Jake has spent his entire life at Smokehill, a wilderness refuge for dragons. In this alternate future, dragons have become an endangered, feared and little-seen species. On Jake's first solo overnight camping trip into the wilds of Smokehill, he stumbles across a dying dragon and a dead poacher. He also finds the sole survivor of the dragon's newborn litter. Though there are laws against assisting dragons, Jake saves the dragonlet's life, an action that changes the lives of everyone at Smokehill. While definitely a book for the lover of dragon stories, much of this story is Jake's journey into adulthood. The responsibility of caring for a dragonlet accustomed to living in its mother's pouch are demanding for Jake and those close to him. He begins to experience headaches that he comes to realize are communications from the dragons. When a threatened dragon snatches Jake and the dragonlet, he comes to learn much more than he ever anticipated about dragons and their mythology. This mix of fantasy and realistic fiction will have appeal for a wide range of readers. Reviewer: Sharon Oliver
School Library Journal

Gr 7 Up
A novel set in an alternate contemporary world. Viewing dragons as fire-breathing, non-sentient animals with gigantic appetites for livestock, humans have hunted them for centuries, and now they survive only in a few wilderness havens. Jake Mendoza has grown up at one such haven, the Smokehill National Park in the American West, and has inherited his scientist parents' commitment to the park's secret inhabitants. When he rescues an orphaned baby dragon, he sets in motion a cascade of events that may eventually save these top predators from extinction. Readers will find the book to be less about the joys of the human-dragon bond and more about the challenges of raising an infant and communicating in a vastly different language. As an exhausted Jake explains, he is the first human in history to find out that a marsupial baby dragon out of its mother's pouch still expects a round-the-clock source of food, warmth, and company for over a year. Also, their telepathic communication gives Jake and his fellow Smokehill residents debilitating head-aches, and no one on either side is ever entirely sure they've got the message right. Once readers get through Jake's overdone teenage diction in the first few chapters, they will be engaged by McKinley's well-drawn characters and want to root for the Smokehill community's fight to save the ultimate endangered species.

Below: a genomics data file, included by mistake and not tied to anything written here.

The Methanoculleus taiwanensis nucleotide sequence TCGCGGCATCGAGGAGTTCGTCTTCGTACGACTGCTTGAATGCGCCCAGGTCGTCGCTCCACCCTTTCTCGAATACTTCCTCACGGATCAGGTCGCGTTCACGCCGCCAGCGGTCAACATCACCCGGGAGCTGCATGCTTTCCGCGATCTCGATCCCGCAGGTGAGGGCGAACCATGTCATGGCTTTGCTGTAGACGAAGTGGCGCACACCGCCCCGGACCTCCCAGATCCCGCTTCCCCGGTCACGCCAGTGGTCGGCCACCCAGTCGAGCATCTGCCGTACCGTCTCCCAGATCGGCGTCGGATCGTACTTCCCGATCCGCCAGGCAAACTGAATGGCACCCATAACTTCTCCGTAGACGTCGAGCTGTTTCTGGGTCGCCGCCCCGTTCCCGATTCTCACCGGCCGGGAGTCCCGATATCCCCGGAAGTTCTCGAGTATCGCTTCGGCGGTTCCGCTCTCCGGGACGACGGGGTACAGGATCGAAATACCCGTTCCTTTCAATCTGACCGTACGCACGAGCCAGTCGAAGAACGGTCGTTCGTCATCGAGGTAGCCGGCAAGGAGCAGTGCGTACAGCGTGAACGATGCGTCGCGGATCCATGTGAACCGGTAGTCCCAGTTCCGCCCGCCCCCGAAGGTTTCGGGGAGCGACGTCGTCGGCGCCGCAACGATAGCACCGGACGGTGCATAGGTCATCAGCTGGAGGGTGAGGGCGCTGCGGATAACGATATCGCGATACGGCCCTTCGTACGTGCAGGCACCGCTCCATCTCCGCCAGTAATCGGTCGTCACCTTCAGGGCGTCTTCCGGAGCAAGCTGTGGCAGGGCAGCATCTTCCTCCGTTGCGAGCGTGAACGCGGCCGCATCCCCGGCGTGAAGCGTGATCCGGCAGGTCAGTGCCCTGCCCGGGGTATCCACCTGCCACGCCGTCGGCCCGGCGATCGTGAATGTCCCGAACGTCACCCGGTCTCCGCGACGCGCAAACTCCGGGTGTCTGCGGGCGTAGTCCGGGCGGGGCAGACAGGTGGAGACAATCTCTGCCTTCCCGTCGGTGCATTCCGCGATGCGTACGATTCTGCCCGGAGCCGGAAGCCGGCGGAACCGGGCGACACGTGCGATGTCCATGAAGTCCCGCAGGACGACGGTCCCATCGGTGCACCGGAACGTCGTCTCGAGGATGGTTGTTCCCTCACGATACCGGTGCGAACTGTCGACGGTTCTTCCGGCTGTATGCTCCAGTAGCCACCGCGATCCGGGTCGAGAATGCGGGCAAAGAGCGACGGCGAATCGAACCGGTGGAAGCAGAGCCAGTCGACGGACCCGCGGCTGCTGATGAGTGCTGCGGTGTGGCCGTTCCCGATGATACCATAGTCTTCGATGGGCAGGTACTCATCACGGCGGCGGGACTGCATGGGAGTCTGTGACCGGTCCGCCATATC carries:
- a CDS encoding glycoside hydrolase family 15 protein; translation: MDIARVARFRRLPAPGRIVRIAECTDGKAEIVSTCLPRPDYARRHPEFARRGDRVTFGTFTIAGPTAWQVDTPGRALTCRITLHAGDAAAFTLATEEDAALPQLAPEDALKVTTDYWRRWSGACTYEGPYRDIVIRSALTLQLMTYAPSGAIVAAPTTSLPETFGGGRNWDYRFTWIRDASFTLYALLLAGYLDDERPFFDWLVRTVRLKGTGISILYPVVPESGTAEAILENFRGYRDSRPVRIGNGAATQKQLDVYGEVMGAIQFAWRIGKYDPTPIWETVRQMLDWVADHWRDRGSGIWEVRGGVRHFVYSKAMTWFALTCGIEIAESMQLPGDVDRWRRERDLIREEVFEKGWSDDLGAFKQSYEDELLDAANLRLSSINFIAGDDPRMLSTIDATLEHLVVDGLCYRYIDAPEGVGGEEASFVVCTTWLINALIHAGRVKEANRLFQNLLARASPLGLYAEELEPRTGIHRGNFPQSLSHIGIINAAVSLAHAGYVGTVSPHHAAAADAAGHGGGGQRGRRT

—Beth WrightCopyright 2006 Reed Business Information.

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Product Details

  • ISBN-13: 9780441016433
  • Publisher: Penguin Publishing Group
  • Publication date: 9/30/2008
  • Format: Mass Market Paperback
  • Edition description: Reprint
  • Pages: 352
  • Sales rank: 387,699
  • Product dimensions: 4.10 (w) x 6.70 (h) x 1.10 (d)

Meet the Author